For almost half a century the House of Charity offered overnight lodging to homeless men during the winter months. In the summer, though, a lack of funding forced the Catholic Charities shelter to close its doors to men seeking a place to sleep.
This May, $102,000 changed that.
The House of Charity shelter was one of 14 Spokane programs to receive new funding designed to help the homeless and those at risk of becoming homeless.
“We thought we might have 25 to 30 men a night, but we’ve been averaging over 100 guys a night over the summer,” said Catholic Charities Executive Director Rob McCann.
The shelter is almost as full now as it is in the winter, nearly reaching its 108-man capacity.
“The homeless population in Spokane is even bigger than any of us thought. There’s a need for services,” McCann said.
The city of Spokane disbursed $650,000 for the first year of Washington’s Homeless Housing Assistance Act.
The money is raised through a $10 surcharge on all real estate transactions in the county. The city will begin accepting applications at the end of the month for another $650,000 in 2008 funding.
First-year recipients are putting the grants to good use, said Spokane Social Services Director Jerrie Allard.
The House of Charity is open year-round, Goodwill Industries is helping more homeless people find employment, the YWCA is offering more housing and services to homeless youth, and other social service providers are beefing up rental and utility assistance programs.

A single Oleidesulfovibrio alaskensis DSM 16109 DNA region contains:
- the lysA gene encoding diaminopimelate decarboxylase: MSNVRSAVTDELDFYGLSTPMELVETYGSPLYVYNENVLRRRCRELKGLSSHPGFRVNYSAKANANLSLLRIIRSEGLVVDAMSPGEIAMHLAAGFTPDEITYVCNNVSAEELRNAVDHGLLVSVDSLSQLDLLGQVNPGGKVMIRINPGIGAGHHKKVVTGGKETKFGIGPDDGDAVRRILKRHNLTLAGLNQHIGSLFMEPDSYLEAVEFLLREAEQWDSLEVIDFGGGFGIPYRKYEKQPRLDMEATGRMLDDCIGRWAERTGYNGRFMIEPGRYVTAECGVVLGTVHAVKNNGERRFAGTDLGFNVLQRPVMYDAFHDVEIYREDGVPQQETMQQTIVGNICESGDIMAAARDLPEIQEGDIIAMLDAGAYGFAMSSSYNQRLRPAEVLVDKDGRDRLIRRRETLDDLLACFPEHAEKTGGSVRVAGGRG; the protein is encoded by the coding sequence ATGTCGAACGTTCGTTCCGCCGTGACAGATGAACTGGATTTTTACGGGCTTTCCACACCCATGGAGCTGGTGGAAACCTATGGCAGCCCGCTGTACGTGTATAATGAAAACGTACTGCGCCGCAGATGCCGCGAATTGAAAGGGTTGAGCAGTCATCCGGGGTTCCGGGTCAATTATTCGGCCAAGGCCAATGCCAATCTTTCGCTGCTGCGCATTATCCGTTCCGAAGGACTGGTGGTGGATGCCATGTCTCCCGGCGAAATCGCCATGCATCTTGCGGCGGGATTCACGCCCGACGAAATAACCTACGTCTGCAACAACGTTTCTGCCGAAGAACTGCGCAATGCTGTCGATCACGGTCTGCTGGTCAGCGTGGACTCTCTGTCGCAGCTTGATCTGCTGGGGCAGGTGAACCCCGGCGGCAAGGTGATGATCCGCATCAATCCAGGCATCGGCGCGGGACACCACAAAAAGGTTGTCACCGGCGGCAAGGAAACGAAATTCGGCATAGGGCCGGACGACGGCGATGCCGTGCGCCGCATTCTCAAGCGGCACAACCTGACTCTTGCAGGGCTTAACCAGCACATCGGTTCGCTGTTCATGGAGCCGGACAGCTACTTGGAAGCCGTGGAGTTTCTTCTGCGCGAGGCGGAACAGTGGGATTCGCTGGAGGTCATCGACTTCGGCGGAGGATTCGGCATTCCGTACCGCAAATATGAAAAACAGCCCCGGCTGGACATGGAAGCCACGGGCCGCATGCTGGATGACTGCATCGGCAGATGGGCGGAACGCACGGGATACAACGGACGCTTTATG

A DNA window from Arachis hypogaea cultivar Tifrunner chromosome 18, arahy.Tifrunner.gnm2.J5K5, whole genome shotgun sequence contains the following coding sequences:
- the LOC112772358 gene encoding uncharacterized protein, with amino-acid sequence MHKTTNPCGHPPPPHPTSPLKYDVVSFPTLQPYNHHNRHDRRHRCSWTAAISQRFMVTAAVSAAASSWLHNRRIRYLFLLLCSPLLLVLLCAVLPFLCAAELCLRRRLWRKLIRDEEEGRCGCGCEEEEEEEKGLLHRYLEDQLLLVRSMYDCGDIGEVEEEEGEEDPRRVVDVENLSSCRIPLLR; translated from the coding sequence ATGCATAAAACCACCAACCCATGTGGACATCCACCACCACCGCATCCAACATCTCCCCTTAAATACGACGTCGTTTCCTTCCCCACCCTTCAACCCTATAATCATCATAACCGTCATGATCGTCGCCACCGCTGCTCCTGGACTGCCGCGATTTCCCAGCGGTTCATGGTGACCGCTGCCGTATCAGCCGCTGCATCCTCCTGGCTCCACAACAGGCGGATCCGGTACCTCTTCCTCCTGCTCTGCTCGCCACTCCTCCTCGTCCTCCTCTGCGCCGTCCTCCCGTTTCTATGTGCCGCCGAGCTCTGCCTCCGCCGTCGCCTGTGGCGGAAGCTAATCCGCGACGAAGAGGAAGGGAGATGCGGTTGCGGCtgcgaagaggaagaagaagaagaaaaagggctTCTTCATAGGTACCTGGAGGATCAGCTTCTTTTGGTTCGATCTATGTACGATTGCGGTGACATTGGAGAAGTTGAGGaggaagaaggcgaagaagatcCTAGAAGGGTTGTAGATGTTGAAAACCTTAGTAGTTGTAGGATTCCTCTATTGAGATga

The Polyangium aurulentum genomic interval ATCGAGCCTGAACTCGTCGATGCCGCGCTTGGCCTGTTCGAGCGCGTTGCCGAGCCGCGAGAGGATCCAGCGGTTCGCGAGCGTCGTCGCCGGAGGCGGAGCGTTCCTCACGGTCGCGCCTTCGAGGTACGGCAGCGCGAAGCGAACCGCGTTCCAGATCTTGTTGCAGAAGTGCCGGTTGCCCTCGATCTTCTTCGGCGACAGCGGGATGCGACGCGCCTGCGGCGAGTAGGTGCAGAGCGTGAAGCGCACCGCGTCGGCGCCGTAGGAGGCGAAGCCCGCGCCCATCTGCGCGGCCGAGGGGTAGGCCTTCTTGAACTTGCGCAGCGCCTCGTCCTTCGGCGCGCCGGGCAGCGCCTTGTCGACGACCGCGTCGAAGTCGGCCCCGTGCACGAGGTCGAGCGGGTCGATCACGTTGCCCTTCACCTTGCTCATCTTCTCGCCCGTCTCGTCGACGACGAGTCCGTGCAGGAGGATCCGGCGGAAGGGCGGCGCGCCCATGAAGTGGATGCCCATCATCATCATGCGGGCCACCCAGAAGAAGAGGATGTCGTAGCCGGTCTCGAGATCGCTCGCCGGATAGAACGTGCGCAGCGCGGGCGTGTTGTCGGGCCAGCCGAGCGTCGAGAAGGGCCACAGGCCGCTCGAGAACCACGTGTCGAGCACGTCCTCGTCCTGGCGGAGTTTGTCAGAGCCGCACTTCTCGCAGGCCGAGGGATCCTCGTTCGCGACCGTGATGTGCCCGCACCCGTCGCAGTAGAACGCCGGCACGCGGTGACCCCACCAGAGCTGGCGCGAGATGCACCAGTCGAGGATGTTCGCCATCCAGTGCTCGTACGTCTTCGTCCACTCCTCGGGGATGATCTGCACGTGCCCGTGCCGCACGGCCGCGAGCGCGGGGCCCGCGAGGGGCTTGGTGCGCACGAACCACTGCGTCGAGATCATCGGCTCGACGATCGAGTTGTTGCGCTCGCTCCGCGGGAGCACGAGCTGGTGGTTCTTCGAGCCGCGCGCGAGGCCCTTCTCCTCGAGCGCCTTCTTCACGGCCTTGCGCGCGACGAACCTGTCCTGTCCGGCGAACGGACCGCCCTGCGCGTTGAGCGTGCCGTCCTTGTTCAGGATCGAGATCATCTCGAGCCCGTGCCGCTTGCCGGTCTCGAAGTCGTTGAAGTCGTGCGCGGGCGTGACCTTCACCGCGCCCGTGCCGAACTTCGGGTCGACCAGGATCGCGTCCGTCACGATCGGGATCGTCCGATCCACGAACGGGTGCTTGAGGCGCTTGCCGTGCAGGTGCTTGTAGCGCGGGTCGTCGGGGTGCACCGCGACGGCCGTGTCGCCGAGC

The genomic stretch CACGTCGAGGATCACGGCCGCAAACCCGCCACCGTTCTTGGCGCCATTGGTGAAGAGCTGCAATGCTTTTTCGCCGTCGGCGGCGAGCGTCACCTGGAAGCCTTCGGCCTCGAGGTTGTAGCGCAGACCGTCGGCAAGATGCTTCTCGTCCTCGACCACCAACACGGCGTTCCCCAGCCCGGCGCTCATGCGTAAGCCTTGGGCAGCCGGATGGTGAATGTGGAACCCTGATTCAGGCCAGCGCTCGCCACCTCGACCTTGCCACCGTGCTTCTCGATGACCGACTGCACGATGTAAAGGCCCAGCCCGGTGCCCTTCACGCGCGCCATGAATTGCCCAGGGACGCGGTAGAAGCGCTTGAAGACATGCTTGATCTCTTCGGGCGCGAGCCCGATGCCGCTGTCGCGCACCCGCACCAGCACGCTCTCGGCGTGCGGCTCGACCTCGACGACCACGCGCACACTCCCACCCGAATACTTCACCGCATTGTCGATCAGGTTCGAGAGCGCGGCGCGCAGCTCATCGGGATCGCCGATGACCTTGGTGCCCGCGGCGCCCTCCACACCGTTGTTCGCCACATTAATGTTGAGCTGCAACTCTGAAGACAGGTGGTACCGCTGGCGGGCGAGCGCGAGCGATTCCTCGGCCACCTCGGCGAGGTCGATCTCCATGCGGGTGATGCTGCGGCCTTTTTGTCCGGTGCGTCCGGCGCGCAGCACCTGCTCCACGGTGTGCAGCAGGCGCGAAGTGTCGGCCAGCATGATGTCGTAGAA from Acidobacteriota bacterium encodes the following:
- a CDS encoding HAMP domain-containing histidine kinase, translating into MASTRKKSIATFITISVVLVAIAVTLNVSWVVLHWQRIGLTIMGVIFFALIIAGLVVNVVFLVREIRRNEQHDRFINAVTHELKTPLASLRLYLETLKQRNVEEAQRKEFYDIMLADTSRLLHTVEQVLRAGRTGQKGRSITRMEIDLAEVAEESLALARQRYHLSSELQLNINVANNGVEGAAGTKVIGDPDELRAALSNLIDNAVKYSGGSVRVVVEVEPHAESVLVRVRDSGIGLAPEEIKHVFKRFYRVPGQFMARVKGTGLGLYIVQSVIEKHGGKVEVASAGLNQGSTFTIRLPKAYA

“This is new money to the community,” Allard said.
Of the housing surcharge money raised in Spokane County, 60 percent goes toward programs here; 40 percent goes to the state, which distributes it for homeless programs in a statewide competitive process.
Local programs must further the goals of Spokane’s regional 10-year plan to address homelessness.
Almost $50,000 was granted this year to Goodwill to help train homeless people for employment and to help them find jobs.
Goodwill had a goal of finding 10 people permanent employment this year.
It’s already exceeded that, with 22 people placed in jobs, said program manager Jack Lilienthal. Of those, two-thirds are now in their own housing.
“Most of them were living in shelters or cars,” Lilienthal said.
Recently, a couple who had found jobs through Goodwill returned to use the computer.
“They were holding hands, looking for an apartment,” Lilienthal said.
“With their jobs they were able to save enough money for their own place.”
Lilienthal credits the Homeless Housing Assistance Act funding for his program’s increased success. Without it, some would not have found work, he said.
“There’s no way I could have handled this many people,” he said.
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